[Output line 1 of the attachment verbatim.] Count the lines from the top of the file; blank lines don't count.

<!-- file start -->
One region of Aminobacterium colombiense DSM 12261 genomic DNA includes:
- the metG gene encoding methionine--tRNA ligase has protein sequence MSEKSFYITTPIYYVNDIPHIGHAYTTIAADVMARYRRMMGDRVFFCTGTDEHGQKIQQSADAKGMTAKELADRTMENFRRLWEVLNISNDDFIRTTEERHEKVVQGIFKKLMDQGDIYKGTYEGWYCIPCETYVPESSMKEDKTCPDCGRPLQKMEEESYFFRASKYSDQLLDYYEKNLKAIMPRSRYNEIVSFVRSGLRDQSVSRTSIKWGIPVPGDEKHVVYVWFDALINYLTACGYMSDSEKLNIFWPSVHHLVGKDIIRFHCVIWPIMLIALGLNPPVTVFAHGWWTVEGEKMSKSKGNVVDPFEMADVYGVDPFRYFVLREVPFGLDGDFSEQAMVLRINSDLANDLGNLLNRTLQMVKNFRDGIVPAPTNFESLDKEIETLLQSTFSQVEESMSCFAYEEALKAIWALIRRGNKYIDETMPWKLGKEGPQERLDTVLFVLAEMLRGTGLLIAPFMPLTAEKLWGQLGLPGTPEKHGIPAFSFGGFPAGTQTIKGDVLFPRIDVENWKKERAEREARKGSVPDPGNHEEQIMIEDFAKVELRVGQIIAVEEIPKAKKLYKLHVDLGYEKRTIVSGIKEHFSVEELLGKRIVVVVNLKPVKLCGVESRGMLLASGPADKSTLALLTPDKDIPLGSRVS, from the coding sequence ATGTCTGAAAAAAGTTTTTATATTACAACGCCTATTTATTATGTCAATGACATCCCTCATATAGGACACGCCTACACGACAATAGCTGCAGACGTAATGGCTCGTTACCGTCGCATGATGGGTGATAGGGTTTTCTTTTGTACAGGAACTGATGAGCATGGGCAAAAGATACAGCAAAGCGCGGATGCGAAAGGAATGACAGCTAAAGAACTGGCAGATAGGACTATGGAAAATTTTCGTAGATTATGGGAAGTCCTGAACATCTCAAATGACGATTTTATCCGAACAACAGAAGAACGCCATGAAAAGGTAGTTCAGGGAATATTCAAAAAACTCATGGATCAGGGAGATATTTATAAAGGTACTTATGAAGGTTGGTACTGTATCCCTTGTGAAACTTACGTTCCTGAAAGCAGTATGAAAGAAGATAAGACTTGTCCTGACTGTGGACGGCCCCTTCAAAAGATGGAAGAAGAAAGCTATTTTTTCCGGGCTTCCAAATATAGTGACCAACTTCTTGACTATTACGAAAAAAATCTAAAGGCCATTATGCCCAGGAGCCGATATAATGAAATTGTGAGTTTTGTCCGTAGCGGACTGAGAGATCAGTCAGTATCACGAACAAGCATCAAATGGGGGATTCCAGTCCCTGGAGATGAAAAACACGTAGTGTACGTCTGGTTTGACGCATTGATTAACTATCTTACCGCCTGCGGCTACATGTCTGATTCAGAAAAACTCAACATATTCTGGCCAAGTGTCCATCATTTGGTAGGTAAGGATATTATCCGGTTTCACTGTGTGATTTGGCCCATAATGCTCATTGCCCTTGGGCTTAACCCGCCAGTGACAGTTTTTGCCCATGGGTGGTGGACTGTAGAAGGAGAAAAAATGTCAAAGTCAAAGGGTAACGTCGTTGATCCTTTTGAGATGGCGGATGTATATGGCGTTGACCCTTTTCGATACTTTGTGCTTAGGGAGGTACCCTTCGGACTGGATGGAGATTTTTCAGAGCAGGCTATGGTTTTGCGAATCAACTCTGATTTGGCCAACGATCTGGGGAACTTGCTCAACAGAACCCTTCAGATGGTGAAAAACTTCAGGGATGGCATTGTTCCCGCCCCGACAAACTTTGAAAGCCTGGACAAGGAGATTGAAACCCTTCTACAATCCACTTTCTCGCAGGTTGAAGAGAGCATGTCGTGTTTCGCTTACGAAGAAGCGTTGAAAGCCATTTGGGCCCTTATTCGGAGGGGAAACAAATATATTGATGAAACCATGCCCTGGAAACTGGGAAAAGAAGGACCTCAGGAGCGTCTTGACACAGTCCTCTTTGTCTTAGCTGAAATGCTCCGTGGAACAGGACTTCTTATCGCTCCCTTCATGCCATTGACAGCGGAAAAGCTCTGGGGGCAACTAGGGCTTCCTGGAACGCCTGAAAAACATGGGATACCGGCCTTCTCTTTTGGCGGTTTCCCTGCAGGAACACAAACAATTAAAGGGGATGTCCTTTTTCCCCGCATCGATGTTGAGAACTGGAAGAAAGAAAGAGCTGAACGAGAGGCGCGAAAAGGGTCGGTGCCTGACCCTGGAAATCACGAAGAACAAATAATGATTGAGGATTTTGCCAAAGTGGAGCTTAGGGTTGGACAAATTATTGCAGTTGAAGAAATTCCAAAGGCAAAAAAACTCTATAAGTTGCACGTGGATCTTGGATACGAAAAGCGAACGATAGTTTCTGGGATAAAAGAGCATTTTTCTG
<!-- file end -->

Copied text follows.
One region of Aminobacterium colombiense DSM 12261 genomic DNA includes: